Nothing hurts parents as deeply as news of the violent death of a child. Over time, the grief subsides slightly but it never goes away - not after a year or a decade or even a quarter of a century.
When the murders of Auburn freshman Lauren Burk of Cobb County and University of North Carolina senior Eve Carson of Athens made headlines last week, only a day apart, I felt a bit of the horror and bottomless depression that must have overcome the victims' survivors. I do not know the family or friends of either young woman. But I do know this:
Years ago, our family suffered a similar experience with our Ernie, then 25. It still hurts. We never cease wondering what might have been.
As for last week's victims of violence: "Lost are any illusions we might still hold that small-town universities are safer than ever," Marietta Daily Journal columnist Laura Armstrong wrote in a touching commentary on the tragedies of Eve and Lauren.
Campuses are not alone in losing their security-blanket coziness. The parking lot in front of Publix is no longer without danger from deadly mayhem. The commute home from a hard day's work or even reading in one's own living room or picking up the paper from the driveway or selling real estate out of a suburban office - those mundane situations from the American good life have become common scenes of unspeakable violence, roped off by yellow police tape.
A week from now, the headlines will move on. The faces and friends of Lauren Burk and Eve Carson will fade from the news - only to be replaced with the faces of other victims and the sorrows of other survivors. A week or a month from now, kindred tragedies will play out again.
Other bright and promising futures will vanish into fountains of violence. The lives of other moms and pops and sisters and brothers will be shattered.
Yet, murder, rape and armed robbery have become so commonplace that hardly anyone outside the victims' circles pays attention for more than a week.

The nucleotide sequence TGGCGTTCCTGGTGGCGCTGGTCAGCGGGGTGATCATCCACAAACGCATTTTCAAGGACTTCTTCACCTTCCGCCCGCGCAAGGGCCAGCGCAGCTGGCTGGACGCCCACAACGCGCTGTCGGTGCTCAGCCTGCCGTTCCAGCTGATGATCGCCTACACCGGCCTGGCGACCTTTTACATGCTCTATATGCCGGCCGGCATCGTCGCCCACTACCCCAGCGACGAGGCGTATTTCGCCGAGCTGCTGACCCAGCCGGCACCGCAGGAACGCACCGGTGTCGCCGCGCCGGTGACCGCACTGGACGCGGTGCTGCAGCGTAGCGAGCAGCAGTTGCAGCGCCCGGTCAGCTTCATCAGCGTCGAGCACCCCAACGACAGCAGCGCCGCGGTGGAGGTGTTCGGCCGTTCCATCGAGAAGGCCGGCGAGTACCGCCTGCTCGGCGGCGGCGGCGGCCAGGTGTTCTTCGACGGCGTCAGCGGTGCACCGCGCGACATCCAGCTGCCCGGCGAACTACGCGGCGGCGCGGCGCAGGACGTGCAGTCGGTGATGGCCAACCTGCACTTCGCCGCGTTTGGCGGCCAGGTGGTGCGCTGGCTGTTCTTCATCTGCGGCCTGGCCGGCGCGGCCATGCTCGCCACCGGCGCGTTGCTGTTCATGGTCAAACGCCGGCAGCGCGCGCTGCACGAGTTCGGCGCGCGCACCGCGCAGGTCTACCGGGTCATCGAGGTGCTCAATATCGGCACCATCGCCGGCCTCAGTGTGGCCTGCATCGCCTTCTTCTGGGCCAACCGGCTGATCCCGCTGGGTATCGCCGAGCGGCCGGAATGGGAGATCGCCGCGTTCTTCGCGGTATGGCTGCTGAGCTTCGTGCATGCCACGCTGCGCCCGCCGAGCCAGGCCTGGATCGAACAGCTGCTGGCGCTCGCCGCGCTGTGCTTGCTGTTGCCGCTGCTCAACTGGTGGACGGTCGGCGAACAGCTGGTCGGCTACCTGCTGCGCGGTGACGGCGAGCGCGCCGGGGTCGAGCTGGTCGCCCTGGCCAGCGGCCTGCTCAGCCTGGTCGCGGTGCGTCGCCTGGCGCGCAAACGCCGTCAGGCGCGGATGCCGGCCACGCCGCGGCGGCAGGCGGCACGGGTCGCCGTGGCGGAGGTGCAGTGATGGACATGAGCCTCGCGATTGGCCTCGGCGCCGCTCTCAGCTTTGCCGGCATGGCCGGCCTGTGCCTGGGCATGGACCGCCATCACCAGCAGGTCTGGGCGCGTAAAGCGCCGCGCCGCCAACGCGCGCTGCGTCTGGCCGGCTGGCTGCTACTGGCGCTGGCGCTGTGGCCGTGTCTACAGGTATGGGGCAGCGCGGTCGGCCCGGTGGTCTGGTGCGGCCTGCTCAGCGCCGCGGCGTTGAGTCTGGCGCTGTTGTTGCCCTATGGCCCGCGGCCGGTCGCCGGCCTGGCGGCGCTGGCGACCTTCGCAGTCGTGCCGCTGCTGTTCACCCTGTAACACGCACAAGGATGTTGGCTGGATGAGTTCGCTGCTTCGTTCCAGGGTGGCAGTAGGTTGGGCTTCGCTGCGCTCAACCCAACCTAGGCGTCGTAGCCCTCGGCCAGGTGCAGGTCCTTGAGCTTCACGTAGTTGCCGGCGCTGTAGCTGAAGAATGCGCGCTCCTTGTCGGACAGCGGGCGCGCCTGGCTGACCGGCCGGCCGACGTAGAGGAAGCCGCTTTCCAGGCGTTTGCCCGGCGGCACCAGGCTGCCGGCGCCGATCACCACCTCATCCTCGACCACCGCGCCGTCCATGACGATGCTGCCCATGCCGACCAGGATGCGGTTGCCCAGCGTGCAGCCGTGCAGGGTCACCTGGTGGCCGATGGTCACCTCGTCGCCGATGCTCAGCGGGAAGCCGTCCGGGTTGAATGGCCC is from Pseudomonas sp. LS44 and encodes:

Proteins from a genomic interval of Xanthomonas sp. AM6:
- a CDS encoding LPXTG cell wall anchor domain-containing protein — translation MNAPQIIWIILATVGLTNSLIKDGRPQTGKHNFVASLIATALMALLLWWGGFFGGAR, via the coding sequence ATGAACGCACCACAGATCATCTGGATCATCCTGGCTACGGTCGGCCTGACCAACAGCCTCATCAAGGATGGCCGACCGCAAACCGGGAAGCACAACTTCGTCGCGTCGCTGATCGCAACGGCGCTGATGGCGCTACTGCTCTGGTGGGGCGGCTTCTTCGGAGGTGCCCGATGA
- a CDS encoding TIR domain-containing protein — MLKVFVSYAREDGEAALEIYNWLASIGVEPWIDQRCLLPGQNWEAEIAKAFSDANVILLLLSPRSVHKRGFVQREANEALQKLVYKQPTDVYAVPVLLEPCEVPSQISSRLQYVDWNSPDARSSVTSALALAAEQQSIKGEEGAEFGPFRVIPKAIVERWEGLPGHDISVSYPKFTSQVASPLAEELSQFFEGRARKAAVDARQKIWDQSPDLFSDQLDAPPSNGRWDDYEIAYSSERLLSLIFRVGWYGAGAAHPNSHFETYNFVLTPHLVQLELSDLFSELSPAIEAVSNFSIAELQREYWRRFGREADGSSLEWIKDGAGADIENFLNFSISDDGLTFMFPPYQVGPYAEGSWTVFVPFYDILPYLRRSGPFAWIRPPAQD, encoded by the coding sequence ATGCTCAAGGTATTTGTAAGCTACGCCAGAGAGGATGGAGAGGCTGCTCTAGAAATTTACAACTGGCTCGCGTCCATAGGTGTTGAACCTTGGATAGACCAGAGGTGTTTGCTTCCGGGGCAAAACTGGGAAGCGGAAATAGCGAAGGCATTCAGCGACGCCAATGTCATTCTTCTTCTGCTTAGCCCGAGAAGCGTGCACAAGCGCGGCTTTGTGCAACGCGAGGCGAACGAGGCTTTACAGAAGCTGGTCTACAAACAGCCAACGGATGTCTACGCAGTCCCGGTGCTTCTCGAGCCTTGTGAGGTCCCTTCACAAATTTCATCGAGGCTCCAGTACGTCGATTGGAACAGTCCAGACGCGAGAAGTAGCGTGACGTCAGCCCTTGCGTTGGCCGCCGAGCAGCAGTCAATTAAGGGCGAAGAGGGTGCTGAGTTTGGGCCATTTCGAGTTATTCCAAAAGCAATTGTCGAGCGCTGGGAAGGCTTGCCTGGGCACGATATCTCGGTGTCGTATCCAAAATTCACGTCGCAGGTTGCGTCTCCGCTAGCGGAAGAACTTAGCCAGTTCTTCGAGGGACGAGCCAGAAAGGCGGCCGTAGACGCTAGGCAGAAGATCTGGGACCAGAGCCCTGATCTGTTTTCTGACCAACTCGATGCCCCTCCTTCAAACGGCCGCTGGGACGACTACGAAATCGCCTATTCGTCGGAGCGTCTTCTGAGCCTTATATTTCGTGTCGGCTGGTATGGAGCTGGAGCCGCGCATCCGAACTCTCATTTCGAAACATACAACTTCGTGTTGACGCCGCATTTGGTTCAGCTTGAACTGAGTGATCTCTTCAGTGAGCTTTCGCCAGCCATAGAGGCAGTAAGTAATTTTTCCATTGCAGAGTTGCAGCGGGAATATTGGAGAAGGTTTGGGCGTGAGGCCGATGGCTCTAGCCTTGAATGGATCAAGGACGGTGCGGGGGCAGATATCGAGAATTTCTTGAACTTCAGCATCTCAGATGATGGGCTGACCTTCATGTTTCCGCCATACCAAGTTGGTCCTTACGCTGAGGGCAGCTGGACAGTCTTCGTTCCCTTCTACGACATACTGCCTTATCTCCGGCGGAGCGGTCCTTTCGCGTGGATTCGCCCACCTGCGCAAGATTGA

American violence, flourishing in upscale and upwardly mobile settings as well as backstreet crack houses, has become such a cliché that it is hardly mentioned. A modern Norman Rockwell, trying to capture today's American scene, would not bother painting a kindly old doc checking out a whiny youngster or a GI hugging his smiling girl as he returns from the great war. Instead, the new Rockwell might come up with a painting of Mom tucking a loaded .38 and a vial of tear gas into her purse as she hurries off to work in a downtown office guarded by triple security measures.
Somehow, somewhere, this must stop. We live in the richest society in the world. Our universities are the best, our scholars the brightest. So why are we the most violent country on earth with a population of behind-bars convicts bigger than the populations of many countries? Our nation has become so violent that we are releasing convicted killers from prison to make room for even more wretched criminals.
We have become violent for the same reason our economy is slipping, our environment deteriorating and our impoverishment spreading. Our leaders have let it happen. They don't want to talk about it, much less take the bold steps necessary to return peace and order to our streets.
For the most part, our present-day entertainment-centric news media have stood by without a peep.
Our pundits wonder whether a wrinkled old Navy officer is too old to be president. Our analysts marvel at the charisma and "coolness" of Barack Obama and at Hillary's inability to gain momentum with soccer moms.
No one - not a fist-shaking candidate nor an inquiring reporter - dare mention violent crime. Oh, they talk about terrorists, but they don't mean Vine City hoodlums. They mean Middle Eastern guys wearing head wraps, carrying AK-47s and crying out "Allahu Akbar!" Terrorism in America today doesn't mean doped-up punks with razor-sharp blades and automatic pistols, murdering and raping at will. We had rather refer to homegrown terrorism with less scary epithets to enlist more social workers.
Terrorism apparently does not include a Brian Nichols smirking in a courtroom as he baffles gifted judges who can't seem to overcome obstacles to trying him for the wanton killing of five people.
If we discuss how the Nichols case has revealed the sorry state of our criminal justice system, we risk being banished as racists. Enlightened circles don't want to hear about it.
If the mindless murders of Eve and Lauren accomplish nothing else, perhaps they will remain in the public focus long enough to incite us to take the stern and, yes, colorblind measures required to destroy the terrorists roaming our own backyards.
You can reach Bill Shipp at P.O. Box 2520, Kennesaw, GA 30156, e-mail him at firstname.lastname@example.org, or visit him on the Web at billshipponline.com.